I haven't posted my weekly reading for three weeks. You'd think that would mean I would have a ton of books to share. Not really.
I mean, twelve books is fine, but if you look closely, you'll see only picture books from 7/9-7/16. That's because I began Scorpio Races on 7/4. It took me from 7/4-7/17 to read the first 100 pages. I couldn't stand it. I couldn't connect to the characters. Looking back, I think that was for a variety of reasons. I only had moments here and there to read - 10 or 15 minutes at a time. I couldn't dive in. I was preoccupied, my mind was focused on my finals, projects I needed to complete. But I persisted. Yesterday I came home and decided to read for an extended period. A close friend had purchased this book for me. She loved it and said she was certain I'd love it too. I knew I hadn't given it a fair shot.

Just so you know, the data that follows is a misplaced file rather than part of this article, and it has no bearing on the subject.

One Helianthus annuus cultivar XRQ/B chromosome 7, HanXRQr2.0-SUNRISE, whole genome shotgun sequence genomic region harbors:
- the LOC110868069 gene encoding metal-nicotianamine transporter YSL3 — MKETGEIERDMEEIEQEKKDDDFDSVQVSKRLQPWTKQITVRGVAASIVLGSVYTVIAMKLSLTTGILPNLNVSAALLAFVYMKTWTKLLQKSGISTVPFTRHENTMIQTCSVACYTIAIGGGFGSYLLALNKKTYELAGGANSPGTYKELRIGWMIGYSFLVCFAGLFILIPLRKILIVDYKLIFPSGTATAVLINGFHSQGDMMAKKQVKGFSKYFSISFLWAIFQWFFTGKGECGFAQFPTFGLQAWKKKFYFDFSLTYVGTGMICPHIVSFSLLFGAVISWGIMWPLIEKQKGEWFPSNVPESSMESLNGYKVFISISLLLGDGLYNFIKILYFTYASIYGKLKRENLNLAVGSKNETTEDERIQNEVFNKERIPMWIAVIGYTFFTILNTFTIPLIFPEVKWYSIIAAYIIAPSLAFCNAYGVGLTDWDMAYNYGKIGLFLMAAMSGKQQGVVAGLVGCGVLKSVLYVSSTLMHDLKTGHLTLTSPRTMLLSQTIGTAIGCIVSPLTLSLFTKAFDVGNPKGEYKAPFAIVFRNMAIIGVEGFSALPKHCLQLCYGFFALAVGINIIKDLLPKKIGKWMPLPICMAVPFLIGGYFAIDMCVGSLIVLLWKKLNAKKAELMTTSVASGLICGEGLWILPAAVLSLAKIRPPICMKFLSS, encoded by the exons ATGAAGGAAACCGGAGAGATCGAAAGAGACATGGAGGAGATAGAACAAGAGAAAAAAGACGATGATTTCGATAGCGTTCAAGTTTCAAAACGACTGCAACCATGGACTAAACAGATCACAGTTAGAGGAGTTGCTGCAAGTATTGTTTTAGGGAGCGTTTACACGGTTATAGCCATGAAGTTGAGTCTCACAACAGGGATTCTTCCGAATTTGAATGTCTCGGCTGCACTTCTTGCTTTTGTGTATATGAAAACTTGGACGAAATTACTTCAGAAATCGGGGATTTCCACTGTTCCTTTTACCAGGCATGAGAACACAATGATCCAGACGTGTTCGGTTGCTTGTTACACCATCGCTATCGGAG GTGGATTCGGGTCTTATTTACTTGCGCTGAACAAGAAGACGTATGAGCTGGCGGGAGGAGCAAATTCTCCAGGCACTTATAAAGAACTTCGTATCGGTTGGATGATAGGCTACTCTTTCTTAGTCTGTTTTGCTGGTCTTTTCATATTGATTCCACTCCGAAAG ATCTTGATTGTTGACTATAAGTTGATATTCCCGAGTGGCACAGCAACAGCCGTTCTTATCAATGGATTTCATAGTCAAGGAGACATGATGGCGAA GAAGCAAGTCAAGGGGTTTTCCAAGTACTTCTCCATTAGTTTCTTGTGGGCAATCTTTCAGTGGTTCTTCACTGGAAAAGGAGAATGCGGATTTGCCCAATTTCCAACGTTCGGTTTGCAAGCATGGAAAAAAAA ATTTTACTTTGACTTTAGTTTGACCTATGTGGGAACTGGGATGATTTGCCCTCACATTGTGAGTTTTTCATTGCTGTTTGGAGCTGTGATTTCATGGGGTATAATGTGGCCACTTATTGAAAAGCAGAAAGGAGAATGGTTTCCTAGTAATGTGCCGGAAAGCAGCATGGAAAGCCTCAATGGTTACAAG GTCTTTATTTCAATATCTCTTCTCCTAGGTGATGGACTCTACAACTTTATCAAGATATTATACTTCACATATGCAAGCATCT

I lay down to read around 3pm, emerging from my reading zone around 6:30pm. While it had taken 13 days to read the first 100 pages, I'd read the last 300 in a bit over three hours. I was in love with the book, the characters, the setting. For the last fifty pages I had found myself slowing down. I didn't want to be done. I wanted to stay in the world of Sean and Puck. I wished, desperately, for a sequel with the two of them so I'd have something to look forward to, but I knew there wasn't one.
I'm left thinking of what this means for my students. I strongly believe in devoting part of my class period to independent reading. I cannot be at their homes to ensure they read, but I can make sure they do in school. However, if their only experience reading is in 10-15 minute bursts, like mine was for the start of the book, will they fall in love with a book? Will they be immersed in a world? This is a conversation I will have with my students in the fall. Something to think about for certain.